A risk-based approach to cybercrime for SMEs

 
 

 

It's very hard to stop a determined burglar getting into your house.

If they were to watch your comings and goings every day, determine what alarm system you had set, maybe even found a way to cut the electrics to your house to stop it going off, then picked the lock of your secure front door (or even jimmy'd open a window), drugged your guard dog or bribed your neighbour for the spare key... eventually they'd find a way in.

This is similar to most systems that reside on the internet. A skilled, determined and patient hacker will eventually find their way into your system. However, in the same way that by double locking the front door and setting the burglar alarm before we go on holidays deters most criminals enough to go after easier prey, doing the basic security practices is usually enough.   

You certainly wouldn't go on holiday leaving your windows wide open. However that seems to be what most small business do.

The threats to small businesses from Cyber Crime are ever present, and the ability of a business to protect itself and minimise risk is critical to it’s overall success. The good news is that a few basic steps will drastically reduce the amount of risk to your business from the key threats. These steps are simple:

  • Installing anti-virus/malware software on all machines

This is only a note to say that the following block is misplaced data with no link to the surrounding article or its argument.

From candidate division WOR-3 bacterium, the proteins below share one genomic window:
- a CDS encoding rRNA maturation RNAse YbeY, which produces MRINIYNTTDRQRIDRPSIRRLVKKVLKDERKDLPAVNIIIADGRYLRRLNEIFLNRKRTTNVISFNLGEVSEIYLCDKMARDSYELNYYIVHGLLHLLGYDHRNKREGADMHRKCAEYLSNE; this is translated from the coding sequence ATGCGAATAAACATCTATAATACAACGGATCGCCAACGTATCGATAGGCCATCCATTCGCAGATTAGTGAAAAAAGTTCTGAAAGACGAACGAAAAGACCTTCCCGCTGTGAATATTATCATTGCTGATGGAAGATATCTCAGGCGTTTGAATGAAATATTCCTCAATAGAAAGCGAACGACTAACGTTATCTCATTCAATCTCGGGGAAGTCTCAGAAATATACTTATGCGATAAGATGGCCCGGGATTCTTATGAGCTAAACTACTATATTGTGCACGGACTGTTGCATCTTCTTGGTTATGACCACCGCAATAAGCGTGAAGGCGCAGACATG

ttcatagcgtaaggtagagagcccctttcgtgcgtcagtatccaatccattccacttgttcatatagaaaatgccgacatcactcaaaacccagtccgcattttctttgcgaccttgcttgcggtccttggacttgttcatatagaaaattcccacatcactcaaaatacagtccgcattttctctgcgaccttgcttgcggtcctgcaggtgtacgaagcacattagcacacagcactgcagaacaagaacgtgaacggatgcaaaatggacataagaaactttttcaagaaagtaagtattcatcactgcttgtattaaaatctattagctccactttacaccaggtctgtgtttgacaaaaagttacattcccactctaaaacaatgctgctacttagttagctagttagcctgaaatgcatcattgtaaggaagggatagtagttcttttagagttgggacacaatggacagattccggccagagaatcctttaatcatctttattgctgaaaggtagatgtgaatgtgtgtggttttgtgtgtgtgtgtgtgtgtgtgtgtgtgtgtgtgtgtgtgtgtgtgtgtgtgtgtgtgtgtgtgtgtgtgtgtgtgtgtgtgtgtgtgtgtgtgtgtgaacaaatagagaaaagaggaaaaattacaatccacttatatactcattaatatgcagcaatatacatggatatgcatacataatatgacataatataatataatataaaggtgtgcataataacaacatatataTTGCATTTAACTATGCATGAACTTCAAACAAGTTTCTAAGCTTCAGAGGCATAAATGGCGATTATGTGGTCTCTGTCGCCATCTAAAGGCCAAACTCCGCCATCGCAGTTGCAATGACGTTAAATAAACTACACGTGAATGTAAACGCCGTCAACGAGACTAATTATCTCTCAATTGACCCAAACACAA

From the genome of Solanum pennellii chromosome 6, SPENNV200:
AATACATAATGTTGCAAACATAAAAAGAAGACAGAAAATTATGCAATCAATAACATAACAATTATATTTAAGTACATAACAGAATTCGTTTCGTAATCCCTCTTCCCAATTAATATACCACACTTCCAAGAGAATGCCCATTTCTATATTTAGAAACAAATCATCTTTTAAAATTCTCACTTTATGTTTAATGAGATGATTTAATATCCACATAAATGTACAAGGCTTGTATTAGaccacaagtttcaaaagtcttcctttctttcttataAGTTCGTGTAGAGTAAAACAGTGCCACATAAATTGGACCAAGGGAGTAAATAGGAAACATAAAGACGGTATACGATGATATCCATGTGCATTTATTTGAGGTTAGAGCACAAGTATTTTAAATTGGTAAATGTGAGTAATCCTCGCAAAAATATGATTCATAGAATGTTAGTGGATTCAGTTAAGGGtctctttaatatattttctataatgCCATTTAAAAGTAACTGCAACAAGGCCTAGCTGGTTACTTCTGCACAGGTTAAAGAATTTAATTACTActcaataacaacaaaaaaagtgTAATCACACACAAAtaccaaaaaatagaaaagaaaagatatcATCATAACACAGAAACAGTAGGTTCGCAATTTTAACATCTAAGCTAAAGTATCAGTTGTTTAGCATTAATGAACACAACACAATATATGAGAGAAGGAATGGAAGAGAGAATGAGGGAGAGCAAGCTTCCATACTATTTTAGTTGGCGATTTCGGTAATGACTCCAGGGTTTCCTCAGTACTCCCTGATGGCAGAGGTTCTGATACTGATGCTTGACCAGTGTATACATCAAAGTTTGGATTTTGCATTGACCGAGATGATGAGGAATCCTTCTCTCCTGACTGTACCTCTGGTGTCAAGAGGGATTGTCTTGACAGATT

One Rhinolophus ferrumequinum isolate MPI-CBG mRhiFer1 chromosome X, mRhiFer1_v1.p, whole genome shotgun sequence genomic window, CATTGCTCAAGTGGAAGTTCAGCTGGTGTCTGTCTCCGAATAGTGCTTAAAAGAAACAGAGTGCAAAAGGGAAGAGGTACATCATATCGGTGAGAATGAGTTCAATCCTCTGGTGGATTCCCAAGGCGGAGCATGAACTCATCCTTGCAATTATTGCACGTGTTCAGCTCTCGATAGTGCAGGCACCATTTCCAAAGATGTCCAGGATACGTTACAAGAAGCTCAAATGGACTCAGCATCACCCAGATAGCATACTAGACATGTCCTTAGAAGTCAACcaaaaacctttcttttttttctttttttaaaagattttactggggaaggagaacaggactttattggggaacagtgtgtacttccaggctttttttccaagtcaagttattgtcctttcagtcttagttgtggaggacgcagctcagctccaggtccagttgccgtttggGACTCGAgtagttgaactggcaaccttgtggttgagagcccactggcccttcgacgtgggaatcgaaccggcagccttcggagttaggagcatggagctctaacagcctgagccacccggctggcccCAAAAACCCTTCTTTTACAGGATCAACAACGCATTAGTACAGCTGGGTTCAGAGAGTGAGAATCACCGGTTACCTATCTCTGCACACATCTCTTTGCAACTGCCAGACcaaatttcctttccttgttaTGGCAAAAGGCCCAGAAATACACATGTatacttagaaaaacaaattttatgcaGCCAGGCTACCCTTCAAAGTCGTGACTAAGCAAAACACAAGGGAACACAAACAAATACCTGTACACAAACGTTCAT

• Keeping software up-to-date
  • Using network and host based firewalls
  • Practicing good security habits, such as recognising and deleting malicious emails
  • Ensuring good password practices are in use

In addition, if you are storing your customer's data, you must:

  • Identify the costs of cleaning up after a breach or malware incident
  • Identify the costs of fines due to the loss of personal data or failing to meet other compliance requirements

Ultimately though, the more you invest in security measures, the safer your customer data and your IP will be from theft or ransomware. So, the question is, should your business be looking to further reduce risk, or are the basic measures enough? Before you can make this decision there are a few factors to consider. 

  • If you were a victim of cyber crime, and all your IT systems became unavailable, or all your data was compromised/lost, what would the financial costs be?
  • If you were a victim of cyber crime, and all your IT systems were unavailable, or all your data was compromised/lost, what would the potential damage to the reputation of your business be?

In reality, both of these factors come back to the financial cost, as a loss of reputation is likely to lead to a loss of customers, as Talk Talk found out after their very public breach.

So, when considering IT security measures, the cost of these measures should be evaluated against the cost of a breach and how likely a breach is to occur. Once these factors are known, the business value of security spending can be established, ensuring the security measures put in place match the risk profile of the business. 

The first step in assessing and minimising the risks to your business is to ensure you have the right skills available to do this effectively. Safebear can offer courses to help you cost-effectively develop these skills within your business, or can provide skilled security experts to guide you through the process.

Don't leave your windows open to cyber criminals. Ensure your employees are trained to do the basics right.